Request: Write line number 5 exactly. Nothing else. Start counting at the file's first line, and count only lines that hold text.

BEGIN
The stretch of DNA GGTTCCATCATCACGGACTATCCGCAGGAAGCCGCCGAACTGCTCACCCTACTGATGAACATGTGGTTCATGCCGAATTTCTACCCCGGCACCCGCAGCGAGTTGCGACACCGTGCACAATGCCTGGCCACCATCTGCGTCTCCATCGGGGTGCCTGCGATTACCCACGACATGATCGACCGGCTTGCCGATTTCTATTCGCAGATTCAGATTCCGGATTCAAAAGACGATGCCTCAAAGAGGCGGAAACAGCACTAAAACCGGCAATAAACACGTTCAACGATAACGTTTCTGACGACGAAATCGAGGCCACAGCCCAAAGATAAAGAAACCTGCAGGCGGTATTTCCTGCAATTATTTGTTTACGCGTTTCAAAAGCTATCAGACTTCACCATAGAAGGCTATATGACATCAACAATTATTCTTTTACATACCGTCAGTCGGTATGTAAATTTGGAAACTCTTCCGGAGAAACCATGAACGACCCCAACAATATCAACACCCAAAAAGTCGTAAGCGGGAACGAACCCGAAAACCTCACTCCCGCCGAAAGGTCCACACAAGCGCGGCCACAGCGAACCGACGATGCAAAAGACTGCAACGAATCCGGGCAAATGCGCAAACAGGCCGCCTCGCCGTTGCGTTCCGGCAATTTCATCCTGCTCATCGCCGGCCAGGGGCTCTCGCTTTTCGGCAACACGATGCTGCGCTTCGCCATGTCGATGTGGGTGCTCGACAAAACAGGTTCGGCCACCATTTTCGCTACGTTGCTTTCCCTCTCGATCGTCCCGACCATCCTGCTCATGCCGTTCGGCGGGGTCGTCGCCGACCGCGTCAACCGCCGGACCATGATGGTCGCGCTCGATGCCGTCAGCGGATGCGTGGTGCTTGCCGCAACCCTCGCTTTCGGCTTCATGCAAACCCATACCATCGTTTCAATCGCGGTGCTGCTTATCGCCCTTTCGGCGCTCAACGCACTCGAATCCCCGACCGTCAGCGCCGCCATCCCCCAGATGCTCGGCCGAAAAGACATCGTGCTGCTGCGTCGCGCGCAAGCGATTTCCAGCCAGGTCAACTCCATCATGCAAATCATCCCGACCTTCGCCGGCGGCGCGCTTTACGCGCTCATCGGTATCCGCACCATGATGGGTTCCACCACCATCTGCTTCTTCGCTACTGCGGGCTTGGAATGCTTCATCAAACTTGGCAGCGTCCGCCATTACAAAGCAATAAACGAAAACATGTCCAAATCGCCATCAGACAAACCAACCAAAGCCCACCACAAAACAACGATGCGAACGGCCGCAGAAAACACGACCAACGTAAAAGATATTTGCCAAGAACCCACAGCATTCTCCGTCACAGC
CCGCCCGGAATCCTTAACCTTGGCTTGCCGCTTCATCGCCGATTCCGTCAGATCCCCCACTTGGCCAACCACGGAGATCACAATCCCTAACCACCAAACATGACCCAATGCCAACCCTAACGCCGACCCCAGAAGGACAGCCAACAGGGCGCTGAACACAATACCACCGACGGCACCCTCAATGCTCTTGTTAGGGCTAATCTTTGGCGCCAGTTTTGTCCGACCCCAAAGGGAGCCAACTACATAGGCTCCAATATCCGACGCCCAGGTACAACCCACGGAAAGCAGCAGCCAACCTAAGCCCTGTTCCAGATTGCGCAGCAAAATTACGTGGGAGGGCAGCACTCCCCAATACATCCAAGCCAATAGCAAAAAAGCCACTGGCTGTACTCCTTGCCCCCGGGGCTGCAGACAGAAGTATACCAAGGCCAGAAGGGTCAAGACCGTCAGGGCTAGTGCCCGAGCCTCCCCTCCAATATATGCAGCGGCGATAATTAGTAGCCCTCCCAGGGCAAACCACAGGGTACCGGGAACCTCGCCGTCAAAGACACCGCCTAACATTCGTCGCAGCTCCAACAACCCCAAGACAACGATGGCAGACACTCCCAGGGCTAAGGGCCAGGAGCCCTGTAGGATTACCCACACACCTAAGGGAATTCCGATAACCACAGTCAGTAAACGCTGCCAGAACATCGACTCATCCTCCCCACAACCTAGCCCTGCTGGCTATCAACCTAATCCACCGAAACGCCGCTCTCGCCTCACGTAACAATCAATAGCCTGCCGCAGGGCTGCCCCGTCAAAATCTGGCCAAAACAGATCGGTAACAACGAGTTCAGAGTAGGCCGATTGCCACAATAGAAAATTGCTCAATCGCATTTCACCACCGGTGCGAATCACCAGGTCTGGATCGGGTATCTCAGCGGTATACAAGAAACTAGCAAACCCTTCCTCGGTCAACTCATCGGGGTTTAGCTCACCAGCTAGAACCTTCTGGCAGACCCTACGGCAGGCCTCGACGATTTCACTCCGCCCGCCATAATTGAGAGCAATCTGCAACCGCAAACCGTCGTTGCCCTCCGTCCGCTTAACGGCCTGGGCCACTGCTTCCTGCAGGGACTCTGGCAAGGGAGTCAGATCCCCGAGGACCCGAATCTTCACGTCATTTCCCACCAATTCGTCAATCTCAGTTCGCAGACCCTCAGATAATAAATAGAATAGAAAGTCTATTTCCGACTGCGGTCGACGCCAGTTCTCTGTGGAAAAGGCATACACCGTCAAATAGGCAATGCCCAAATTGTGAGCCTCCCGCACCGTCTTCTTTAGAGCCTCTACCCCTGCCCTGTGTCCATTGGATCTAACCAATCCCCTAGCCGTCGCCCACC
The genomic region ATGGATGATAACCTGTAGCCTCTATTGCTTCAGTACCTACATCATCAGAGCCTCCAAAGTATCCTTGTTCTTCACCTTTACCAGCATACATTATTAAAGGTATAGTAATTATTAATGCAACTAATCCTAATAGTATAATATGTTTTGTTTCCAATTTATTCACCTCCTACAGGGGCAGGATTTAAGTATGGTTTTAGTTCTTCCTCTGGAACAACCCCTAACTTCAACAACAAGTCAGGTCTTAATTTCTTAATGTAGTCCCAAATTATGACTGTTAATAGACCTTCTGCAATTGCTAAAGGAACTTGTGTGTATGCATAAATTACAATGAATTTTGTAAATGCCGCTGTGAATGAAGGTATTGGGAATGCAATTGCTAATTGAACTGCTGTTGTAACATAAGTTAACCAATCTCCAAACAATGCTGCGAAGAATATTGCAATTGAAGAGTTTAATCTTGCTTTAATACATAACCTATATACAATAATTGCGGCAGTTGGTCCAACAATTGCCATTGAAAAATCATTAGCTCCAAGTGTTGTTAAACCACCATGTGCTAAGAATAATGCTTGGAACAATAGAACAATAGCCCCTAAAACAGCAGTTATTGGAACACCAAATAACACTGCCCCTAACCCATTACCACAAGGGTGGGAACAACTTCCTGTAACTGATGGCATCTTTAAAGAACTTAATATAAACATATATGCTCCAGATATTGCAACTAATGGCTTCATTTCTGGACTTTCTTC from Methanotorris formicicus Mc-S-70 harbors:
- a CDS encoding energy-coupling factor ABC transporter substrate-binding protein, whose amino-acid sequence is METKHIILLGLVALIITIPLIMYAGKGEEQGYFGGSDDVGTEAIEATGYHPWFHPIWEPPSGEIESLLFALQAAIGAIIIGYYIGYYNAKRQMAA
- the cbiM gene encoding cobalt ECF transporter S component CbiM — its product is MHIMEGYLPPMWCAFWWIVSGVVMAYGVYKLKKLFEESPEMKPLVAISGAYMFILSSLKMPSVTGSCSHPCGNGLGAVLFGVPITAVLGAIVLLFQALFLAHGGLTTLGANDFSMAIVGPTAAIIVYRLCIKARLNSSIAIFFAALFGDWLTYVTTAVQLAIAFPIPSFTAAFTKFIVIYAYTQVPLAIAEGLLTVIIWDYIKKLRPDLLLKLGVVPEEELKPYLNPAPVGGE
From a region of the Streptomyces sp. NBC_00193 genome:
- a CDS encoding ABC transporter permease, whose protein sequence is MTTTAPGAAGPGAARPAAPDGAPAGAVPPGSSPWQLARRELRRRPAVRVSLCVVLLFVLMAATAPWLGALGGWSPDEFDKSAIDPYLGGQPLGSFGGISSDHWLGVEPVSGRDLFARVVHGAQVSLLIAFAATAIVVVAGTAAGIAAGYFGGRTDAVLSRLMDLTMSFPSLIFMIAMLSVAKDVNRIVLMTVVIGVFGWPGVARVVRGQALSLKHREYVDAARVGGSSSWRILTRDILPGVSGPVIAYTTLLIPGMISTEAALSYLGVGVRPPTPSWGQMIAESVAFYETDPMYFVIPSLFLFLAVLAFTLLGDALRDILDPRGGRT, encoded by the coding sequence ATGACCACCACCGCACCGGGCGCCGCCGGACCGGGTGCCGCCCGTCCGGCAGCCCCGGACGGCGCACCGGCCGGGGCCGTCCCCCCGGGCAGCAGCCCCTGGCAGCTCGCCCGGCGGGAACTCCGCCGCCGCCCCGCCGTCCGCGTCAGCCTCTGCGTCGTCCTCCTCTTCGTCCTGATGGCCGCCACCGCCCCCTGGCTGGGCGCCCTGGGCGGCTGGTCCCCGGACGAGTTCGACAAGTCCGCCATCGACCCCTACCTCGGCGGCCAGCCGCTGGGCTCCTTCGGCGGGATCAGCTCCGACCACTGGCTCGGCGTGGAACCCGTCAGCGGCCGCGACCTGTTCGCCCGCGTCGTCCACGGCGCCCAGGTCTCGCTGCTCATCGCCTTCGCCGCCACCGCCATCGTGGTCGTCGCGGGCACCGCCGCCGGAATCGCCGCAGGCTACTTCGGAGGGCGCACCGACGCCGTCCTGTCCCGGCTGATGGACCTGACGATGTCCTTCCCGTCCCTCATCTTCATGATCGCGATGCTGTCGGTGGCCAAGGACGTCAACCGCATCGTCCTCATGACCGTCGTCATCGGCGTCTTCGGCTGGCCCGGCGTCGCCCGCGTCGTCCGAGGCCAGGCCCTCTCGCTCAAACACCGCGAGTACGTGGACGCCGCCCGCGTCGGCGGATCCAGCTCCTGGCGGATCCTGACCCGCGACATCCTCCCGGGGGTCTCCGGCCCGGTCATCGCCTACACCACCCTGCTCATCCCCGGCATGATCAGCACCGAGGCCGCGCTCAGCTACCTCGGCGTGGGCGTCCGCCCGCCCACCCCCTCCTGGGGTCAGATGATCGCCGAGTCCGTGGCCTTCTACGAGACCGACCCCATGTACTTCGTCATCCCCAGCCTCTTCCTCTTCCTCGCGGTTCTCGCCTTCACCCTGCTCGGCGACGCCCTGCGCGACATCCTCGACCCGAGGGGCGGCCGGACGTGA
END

- the cbiM gene encoding cobalt ECF transporter S component CbiM — its product is MHIMEGYLPPMWCAFWWIVSGVVMAYGVYKLKKLFEESPEMKPLVAISGAYMFILSSLKMPSVTGSCSHPCGNGLGAVLFGVPITAVLGAIVLLFQALFLAHGGLTTLGANDFSMAIVGPTAAIIVYRLCIKARLNSSIAIFFAALFGDWLTYVTTAVQLAIAFPIPSFTAAFTKFIVIYAYTQVPLAIAEGLLTVIIWDYIKKLRPDLLLKLGVVPEEELKPYLNPAPVGGE